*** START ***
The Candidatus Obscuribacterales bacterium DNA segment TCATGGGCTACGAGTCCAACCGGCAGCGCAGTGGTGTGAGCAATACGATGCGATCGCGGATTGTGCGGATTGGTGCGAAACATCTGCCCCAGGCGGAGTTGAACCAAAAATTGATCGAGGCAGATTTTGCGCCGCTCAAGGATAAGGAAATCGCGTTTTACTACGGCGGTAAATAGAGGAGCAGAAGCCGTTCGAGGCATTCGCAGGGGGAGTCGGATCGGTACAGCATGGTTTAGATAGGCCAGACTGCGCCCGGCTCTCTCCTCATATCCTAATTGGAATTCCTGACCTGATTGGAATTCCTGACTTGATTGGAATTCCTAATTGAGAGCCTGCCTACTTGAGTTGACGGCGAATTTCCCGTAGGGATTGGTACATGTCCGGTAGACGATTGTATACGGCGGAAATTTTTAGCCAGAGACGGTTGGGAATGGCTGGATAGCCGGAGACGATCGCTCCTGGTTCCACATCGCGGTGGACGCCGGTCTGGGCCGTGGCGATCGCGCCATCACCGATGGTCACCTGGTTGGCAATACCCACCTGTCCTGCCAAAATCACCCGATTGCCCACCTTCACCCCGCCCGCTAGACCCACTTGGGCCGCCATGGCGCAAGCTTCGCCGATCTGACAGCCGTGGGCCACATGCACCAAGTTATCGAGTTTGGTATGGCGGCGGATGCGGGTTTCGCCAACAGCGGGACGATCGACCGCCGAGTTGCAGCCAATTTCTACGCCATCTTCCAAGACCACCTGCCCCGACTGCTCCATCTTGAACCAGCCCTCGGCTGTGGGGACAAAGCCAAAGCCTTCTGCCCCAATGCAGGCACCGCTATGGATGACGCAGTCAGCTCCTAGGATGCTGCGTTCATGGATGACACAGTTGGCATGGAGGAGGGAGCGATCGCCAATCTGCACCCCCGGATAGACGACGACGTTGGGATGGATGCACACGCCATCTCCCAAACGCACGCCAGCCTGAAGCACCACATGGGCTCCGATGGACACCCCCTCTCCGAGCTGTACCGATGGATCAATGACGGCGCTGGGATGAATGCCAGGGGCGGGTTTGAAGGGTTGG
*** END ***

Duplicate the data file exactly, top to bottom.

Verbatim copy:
The Candidatus Obscuribacterales bacterium DNA segment TCATGGGCTACGAGTCCAACCGGCAGCGCAGTGGTGTGAGCAATACGATGCGATCGCGGATTGTGCGGATTGGTGCGAAACATCTGCCCCAGGCGGAGTTGAACCAAAAATTGATCGAGGCAGATTTTGCGCCGCTCAAGGATAAGGAAATCGCGTTTTACTACGGCGGTAAATAGAGGAGCAGAAGCCGTTCGAGGCATTCGCAGGGGGAGTCGGATCGGTACAGCATGGTTTAGATAGGCCAGACTGCGCCCGGCTCTCTCCTCATATCCTAATTGGAATTCCTGACCTGATTGGAATTCCTGACTTGATTGGAATTCCTAATTGAGAGCCTGCCTACTTGAGTTGACGGCGAATTTCCCGTAGGGATTGGTACATGTCCGGTAGACGATTGTATACGGCGGAAATTTTTAGCCAGAGACGGTTGGGAATGGCTGGATAGCCGGAGACGATCGCTCCTGGTTCCACATCGCGGTGGACGCCGGTCTGGGCCGTGGCGATCGCGCCATCACCGATGGTCACCTGGTTGGCAATACCCACCTGTCCTGCCAAAATCACCCGATTGCCCACCTTCACCCCGCCCGCTAGACCCACTTGGGCCGCCATGGCGCAAGCTTCGCCGATCTGACAGCCGTGGGCCACATGCACCAAGTTATCGAGTTTGGTATGGCGGCGGATGCGGGTTTCGCCAACAGCGGGACGATCGACCGCCGAGTTGCAGCCAATTTCTACGCCATCTTCCAAGACCACCTGCCCCGACTGCTCCATCTTGAACCAGCCCTCGGCTGTGGGGACAAAGCCAAAGCCTTCTGCCCCAATGCAGGCACCGCTATGGATGACGCAGTCAGCTCCTAGGATGCTGCGTTCATGGATGACACAGTTGGCATGGAGGAGGGAGCGATCGCCAATCTGCACCCCCGGATAGACGACGACGTTGGGATGGATGCACACGCCATCTCCCAAACGCACGCCAGCCTGAAGCACCACATGGGCTCCGATGGACACCCCCTCTCCGAGCTGTACCGATGGATCAATGACGGCGCTGGGATGAATGCCAGGGGCGGGTTTGAAGGGTTGG